Moving water is great for finding muskie, however their habits can be different from a lake muskie.
Rivers and streams can be an excellent location to find muskie, they are often ignored by many of the other muskie fishermen, and can provide a trophy catch to the good muskie angler. The reasons muskie enter these rivers and streams is simple - muskie are looking to eat.
The general rule most muskie fishermen use in rivers and streams is to find the calm water and fish it. In general - this is true. However, don't let that stop you from exploring the smaller, less traveled streams. These hidden, out-of-the-way locations can be just as productive.
To find the best locations while fishing for river muskie follow some simple visuals. First - get a detailed map of the area. These maps can help you locate all the feeder streams and water sources flowing into the river. If possible, pick the spots where a widening of the river occurs also. These areas are most likley to hold good forage, structure, and even current changes. Knowing these areas can help you better target your next move.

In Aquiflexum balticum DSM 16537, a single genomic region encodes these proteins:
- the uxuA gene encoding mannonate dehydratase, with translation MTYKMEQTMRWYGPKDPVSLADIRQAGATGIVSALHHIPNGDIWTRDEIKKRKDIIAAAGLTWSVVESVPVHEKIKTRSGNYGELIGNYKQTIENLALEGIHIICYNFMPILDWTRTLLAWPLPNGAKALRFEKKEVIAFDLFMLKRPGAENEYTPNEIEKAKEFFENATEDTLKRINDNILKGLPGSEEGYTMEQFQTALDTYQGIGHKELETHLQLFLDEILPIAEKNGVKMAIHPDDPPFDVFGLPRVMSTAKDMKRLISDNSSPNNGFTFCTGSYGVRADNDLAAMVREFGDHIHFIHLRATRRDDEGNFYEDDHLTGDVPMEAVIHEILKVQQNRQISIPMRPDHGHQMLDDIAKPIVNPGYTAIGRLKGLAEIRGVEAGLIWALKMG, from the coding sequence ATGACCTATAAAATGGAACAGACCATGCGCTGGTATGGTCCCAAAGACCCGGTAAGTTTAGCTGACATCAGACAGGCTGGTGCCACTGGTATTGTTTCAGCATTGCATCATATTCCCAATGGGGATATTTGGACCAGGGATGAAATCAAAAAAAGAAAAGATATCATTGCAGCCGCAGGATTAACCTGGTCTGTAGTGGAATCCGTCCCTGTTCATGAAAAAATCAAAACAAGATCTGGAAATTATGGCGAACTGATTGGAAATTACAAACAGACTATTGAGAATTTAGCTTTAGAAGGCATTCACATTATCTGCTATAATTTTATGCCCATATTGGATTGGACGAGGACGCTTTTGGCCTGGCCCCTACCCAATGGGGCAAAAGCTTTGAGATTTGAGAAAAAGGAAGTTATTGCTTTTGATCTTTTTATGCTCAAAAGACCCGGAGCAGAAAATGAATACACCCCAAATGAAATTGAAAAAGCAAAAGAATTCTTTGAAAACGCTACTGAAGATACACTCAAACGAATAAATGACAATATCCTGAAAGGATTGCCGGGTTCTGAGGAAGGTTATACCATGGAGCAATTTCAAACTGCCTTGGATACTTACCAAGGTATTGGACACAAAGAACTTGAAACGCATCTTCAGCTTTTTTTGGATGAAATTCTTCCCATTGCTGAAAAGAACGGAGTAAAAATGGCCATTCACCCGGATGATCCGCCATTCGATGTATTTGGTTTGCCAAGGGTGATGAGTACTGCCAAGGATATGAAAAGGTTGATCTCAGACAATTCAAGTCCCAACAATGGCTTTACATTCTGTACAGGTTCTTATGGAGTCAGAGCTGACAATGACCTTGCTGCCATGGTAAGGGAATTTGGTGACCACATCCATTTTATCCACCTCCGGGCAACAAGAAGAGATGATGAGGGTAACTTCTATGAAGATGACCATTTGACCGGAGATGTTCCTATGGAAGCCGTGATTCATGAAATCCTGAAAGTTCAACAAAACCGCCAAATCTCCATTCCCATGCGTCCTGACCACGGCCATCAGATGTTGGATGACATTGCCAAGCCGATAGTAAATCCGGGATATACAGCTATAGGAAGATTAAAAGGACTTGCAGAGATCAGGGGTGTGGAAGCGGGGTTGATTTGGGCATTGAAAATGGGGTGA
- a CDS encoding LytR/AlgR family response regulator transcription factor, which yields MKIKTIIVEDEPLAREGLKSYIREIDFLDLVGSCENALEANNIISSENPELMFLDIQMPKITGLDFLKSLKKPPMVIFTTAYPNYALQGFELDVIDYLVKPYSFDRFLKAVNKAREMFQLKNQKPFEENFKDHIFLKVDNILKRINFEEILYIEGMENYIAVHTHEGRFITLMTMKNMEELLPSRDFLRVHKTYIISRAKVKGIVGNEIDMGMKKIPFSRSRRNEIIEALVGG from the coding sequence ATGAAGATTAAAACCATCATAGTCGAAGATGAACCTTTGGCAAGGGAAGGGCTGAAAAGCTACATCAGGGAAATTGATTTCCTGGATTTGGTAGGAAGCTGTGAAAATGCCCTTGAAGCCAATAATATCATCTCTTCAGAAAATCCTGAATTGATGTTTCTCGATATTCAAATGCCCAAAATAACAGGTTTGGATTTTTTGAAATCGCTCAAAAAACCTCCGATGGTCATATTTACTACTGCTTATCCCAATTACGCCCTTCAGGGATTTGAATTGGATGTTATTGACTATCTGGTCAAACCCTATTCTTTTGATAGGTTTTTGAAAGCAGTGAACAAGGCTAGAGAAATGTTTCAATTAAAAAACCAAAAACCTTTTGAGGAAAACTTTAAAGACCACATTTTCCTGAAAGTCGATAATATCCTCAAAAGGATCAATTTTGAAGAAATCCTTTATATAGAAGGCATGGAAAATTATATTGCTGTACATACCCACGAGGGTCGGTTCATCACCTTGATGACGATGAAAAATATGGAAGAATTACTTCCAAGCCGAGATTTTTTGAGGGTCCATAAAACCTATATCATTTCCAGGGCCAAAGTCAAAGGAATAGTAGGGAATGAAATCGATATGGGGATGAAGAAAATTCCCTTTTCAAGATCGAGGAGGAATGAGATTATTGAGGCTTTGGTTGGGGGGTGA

That next move is to actually visually spot check these areas. We're looking a for a few key conditions to make them good spots. One of those conditions is the water depth. Use a fish finder or fishing line with weight tied in, check the depth and make note of any areas with deeper pools in excess of eight or ten feet. If you find a deeper pool with some structure or shallower rises in it - put a little star next to it in your notes.
Next, we'll be determining the presence of forage. This depends on a number of items but the first important elements is oxygen rich water. The best way to determine if the water carries enough oxygen is to look for weed coverage. Weeds, like everything else need oxygen to live. If there are weeds in the area try to next locate signs of life and forage. This can be somewhat tricky but not so if you follow the food chain. Look to see if there are other sources of food for the small forage like frogs, insects, minnows, and nymphs. If these are present, chances are the right forage is here and so are the muskie.
Hopefully you've located a few spots that read as prime muskie spots. Once you've got them it's time to go fishing. Obviously, we're not in the middle of a deep lake so deep diving lures don't come into play here. During the summer, anything can work, but we recommend starting off with buzz baits and noisy top waters or try a longer plastics with lighter jig heads. Once water temperatures start to decline in the later season, try the larger shallow crankbaits and smaller or medium jerkbaits.